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Dispersed Information, Excess Volatility, and Business Cycles

Wu, Jieran
Thesis/Dissertation; Online
Wu, Jieran
Mukoyama, Toshihiko
Popov, Latchezar
Young, Eric
This dissertation investigates the role of dispersed information and higher-order beliefs in macroeconomics and finance. In the first chapter, I study the implica- tions of dispersed information in determining the joint behavior of business cycle fluctuations and equity market movements. Consistent with the empirical evi- dence, I construct a real business cycle model where lagged public information regarding economic fundamentals and instantaneous financial information (the equity price) are available to agents. The model features the “forecasting the fore- casts of others” problem in which the higher-order expectations (HOEs) constitute additional state variables that serve the role of “missing fundamentals.” Due to the presence of HOEs, the variance bound for stock price volatility does not need to hold. To generate sufficient volatility, I introduce a dividend shock. This shock poses direct effect on the equity price and induces correct comovement among output, investment, labor, and consumption. The quantitative analysis shows the model accounts for 55% of the stock price volatility and generates data-consistent movements in the equity return, the dividend, and the dividend-price ratio. In ad- dition, the model features plausible information dynamics witnessed in the data. The degree of information frictions is well-matched to empirical observations from the Survey of Professional Forecasters (SPF) in terms of the forecasting error mag- nitude, autocorrelations, and the expectation dispersions. Using the Kalman gain decomposition, I show the importance of equity price in shaping the agents’ HOEs, even though it deviates from the conventional valuation of true fundamentals. In the second chapter, I study a general class of linear models with incomplete information, strategic complementarity, and decentralized market. I introduce a higher-order belief shock (sentiment) that is assumed to be tied to the aggregate pay-off relevant shock. Using a simple stylized model, I show (1) the effect of higher-order beliefs diminishes exponentially (2) the impact response to the sentiment shock is strictly bounded by the response of pay-off relevant shock regard- less of the degree of information frictions (3) increasing the degree of strategic complementarity monotonically amplifies the effect of sentiment. I discuss the robustness of these results when endogenous information or heterogenous prior are incorporated in the model. In contrast with the previous literature, different formulations of learning and belief shocks do matter for quantitative evaluations of belief-driven fluctuations, and there is a theoretical difference between higher- order belief shocks and the first-order noise shocks. As an example, I compute a business cycle model with persistent information frictions and capital accumula- tion, in which the sentiment shock is outperformed by the TFP shocks in terms of persistence and volatility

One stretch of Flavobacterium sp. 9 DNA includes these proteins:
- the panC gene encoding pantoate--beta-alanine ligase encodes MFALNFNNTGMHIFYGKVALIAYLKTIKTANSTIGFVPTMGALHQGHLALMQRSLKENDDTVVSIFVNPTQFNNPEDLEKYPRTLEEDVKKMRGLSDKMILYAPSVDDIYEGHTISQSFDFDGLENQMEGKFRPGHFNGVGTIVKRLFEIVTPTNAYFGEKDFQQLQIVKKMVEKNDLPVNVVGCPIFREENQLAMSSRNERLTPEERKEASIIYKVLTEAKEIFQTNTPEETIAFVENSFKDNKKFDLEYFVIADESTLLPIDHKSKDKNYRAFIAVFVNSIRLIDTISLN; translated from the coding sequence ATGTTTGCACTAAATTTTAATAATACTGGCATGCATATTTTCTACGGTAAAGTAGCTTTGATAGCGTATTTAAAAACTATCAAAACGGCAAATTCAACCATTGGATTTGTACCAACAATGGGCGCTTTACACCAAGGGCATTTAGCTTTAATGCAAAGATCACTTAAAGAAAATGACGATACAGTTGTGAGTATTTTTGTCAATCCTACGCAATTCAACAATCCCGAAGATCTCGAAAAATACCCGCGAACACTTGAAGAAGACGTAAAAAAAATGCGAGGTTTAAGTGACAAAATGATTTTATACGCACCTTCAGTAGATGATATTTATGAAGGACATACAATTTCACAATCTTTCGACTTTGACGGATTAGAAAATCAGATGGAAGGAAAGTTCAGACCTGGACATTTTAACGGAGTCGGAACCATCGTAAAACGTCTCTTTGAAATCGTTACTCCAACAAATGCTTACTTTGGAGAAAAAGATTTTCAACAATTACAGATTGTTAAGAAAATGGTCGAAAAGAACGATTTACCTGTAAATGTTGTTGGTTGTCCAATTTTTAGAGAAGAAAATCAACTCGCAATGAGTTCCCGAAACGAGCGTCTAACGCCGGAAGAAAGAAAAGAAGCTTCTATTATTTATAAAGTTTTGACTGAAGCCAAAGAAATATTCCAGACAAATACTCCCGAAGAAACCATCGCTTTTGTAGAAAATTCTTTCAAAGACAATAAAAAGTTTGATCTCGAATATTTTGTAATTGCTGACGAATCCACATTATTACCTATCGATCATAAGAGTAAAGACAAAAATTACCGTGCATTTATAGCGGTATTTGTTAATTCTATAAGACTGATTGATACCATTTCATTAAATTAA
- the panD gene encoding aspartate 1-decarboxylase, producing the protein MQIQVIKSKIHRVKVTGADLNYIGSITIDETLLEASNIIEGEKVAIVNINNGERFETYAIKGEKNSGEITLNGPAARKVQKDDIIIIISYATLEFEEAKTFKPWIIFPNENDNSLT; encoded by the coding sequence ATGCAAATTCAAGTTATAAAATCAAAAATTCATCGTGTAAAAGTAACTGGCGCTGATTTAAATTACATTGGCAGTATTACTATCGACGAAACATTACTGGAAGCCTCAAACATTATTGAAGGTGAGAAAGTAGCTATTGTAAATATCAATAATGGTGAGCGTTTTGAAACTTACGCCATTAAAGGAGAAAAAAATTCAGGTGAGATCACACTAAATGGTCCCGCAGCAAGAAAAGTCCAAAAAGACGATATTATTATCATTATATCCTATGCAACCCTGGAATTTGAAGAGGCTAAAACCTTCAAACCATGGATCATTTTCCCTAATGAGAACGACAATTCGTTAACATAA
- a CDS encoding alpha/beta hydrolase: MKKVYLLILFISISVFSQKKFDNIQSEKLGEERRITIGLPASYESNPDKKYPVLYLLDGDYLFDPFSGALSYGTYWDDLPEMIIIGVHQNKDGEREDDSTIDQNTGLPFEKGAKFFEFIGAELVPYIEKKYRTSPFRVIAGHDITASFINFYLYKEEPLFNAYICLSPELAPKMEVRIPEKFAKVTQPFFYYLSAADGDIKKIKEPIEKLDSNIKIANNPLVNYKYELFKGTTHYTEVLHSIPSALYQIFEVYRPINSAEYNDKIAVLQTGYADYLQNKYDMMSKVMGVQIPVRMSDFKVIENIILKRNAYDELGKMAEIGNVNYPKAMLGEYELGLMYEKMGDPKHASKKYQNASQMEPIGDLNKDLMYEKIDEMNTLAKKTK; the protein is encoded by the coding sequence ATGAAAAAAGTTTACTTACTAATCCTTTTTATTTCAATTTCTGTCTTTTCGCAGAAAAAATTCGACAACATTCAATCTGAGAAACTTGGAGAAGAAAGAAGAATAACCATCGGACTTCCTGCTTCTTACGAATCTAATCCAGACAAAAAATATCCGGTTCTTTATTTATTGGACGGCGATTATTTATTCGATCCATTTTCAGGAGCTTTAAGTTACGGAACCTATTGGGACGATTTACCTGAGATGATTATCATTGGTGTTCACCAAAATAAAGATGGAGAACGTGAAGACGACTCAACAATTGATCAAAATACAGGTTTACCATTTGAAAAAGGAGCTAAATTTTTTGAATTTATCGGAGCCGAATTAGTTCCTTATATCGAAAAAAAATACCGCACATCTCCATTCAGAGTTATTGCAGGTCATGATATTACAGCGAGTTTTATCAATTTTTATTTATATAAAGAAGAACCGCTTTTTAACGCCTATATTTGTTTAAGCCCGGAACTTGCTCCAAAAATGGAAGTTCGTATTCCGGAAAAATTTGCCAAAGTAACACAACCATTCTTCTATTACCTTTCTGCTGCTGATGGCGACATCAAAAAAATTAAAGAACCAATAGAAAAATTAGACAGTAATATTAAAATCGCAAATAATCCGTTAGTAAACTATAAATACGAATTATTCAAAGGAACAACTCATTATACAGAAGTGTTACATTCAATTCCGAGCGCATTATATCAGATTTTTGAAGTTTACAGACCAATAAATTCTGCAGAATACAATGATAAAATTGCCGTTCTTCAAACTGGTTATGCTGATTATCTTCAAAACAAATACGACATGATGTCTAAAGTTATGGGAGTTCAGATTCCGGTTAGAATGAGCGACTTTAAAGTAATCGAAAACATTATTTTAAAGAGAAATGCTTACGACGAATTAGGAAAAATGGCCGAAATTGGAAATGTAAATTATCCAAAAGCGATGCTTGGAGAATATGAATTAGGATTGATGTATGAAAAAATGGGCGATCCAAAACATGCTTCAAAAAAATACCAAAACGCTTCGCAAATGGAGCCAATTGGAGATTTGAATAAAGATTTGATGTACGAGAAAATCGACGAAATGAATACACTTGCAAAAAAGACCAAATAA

University of Virginia, Department of Economics, PHD (Doctor of Philosophy), 2015
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PHD (Doctor of Philosophy)
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